CCH recently offered Categorized Search for its IntelliConnect research service. Rajski said that adds a third view for users who could previously view results by date or relevancy. The new option enables them to group results by document type, such as explanations, news and journals and treatises. Within the categories, results are sort by relevancy.

An October release is scheduled and will providing "better in the ability to share research folders," Rajski continues. That includes the ability to specify with whom folders can be shared and the ability to highlight shared content.

Thomson's recent release gives users the ability to organize, flag and annotate favorite documents and it also provides intelligent linking to related source materials, analysis, tools, news and courses. And it introduces Thomson Reuters News & Insight, which makes news available from its Reuters arm.

The Reuters content is part of the news that is designed for access via mobile devices, according to Steve Mendelsohn, president of Knowledge Solutions.

"It's almost a no-brainer; news is consumable on the iPhone," says Mendelsohn. He notes that content made available on Checkpoint for the desktop will generally be made available on smartphones.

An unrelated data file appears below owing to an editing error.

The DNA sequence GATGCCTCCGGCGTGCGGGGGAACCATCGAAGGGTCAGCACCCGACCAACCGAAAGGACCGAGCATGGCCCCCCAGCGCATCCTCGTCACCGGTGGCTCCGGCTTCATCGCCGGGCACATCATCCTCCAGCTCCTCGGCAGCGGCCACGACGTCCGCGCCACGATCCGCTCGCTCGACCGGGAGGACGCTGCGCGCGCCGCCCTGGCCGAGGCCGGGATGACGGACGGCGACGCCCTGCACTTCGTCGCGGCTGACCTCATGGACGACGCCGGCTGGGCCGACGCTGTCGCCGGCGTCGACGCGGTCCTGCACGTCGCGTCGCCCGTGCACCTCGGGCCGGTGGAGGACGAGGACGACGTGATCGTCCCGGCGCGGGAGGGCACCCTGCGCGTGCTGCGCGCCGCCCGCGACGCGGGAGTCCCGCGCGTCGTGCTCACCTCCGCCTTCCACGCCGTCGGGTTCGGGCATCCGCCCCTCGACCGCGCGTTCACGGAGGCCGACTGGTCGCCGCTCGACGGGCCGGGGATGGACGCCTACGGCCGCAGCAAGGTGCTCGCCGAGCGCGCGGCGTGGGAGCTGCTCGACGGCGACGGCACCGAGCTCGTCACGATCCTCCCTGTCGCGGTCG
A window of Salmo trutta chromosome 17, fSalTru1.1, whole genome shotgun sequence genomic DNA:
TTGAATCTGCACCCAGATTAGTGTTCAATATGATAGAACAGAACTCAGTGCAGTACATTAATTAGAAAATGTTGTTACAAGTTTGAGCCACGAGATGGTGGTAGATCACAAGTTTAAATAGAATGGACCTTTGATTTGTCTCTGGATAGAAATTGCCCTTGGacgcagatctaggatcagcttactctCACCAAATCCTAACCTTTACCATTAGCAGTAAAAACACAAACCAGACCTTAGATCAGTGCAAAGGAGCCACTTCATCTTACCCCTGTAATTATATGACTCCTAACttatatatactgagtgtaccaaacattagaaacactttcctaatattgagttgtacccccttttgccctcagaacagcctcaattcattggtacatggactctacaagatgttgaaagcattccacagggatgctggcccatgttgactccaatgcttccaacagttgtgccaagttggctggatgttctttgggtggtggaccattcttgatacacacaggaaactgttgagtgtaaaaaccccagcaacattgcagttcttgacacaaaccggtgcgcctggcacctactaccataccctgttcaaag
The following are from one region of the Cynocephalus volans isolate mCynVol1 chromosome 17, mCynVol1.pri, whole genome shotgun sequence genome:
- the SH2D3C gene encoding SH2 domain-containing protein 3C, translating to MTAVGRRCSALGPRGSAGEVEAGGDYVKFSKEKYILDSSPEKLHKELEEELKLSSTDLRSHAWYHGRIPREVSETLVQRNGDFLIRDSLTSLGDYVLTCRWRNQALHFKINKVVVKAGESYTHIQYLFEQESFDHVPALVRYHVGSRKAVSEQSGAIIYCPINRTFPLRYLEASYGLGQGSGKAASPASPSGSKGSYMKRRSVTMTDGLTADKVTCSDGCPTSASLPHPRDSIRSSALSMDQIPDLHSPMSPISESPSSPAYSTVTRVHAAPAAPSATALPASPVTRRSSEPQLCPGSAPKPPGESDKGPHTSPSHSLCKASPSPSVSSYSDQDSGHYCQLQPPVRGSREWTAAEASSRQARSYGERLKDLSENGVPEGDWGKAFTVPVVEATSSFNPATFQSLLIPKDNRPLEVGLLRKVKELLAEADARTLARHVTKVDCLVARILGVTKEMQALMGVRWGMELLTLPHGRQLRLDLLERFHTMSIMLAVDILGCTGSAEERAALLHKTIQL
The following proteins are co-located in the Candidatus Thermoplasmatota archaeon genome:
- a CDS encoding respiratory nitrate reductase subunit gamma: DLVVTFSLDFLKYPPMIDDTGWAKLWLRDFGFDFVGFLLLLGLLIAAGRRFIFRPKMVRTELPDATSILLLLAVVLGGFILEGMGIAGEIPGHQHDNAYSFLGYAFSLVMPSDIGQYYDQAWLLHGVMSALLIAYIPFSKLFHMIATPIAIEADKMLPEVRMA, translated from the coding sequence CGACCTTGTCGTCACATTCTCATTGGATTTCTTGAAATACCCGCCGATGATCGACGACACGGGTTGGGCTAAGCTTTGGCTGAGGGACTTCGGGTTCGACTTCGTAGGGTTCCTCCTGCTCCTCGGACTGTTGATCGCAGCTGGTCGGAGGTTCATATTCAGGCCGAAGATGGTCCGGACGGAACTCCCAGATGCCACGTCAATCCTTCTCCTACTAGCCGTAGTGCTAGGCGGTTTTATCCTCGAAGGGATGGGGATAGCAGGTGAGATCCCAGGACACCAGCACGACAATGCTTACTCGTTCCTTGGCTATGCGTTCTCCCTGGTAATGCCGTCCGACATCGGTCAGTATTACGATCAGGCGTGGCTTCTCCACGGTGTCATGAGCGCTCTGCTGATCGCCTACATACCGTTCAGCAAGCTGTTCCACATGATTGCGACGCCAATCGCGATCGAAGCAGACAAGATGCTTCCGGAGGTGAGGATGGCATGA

Thomson's year-end release is expected to provide decision making features including what Mendelsohn called including "interactive tools to do calculations and forecasting."  The decision making functions "walk you through the process. It takes you by the hand. It makes you consider which questions you need to ask, analyze the results," says Zelman. "As you are doing your research and you have a client situation, you want to be able to analyze the situation, come up wth a recommendation and communicate that recommendation."

The Bureau of National Affairs has also had enhancements to its research products this year. Product manager Holly Flater notes the company introduced FastAnswers Federal Tax, which brings together the "top questions practitioners might have." FastAnswers is included in the Tax Practice Series Library.

It also introduced eLearning courses in the areas of Federal Tax, Compensation Planning, Tax Accounting, and Estate Tax, which it said provides insights and analysis from tax practitioners.

Bob Scott
Bob Scott has provided information to the tax and accounting community since 1991, first as technology editor of Accounting Today, and from 1997 through 2009 as editor of its sister publication, Accounting Technology. He is known throughout the industry for his depth of knowledge and for his high journalistic standards.  Scott has made frequent appearances as a speaker, moderator and panelist and events serving tax and accounting professionals. He  has a strong background in computer journalism as an editor with two former trade publications, Computer+Software News and MIS Week and spent several years with weekly and daily newspapers in Morris County New Jersey prior to that.  A graduate of Indiana University with a degree in journalism, Bob is a native of Madison, Ind
Last modified on Sunday, 02 June 2013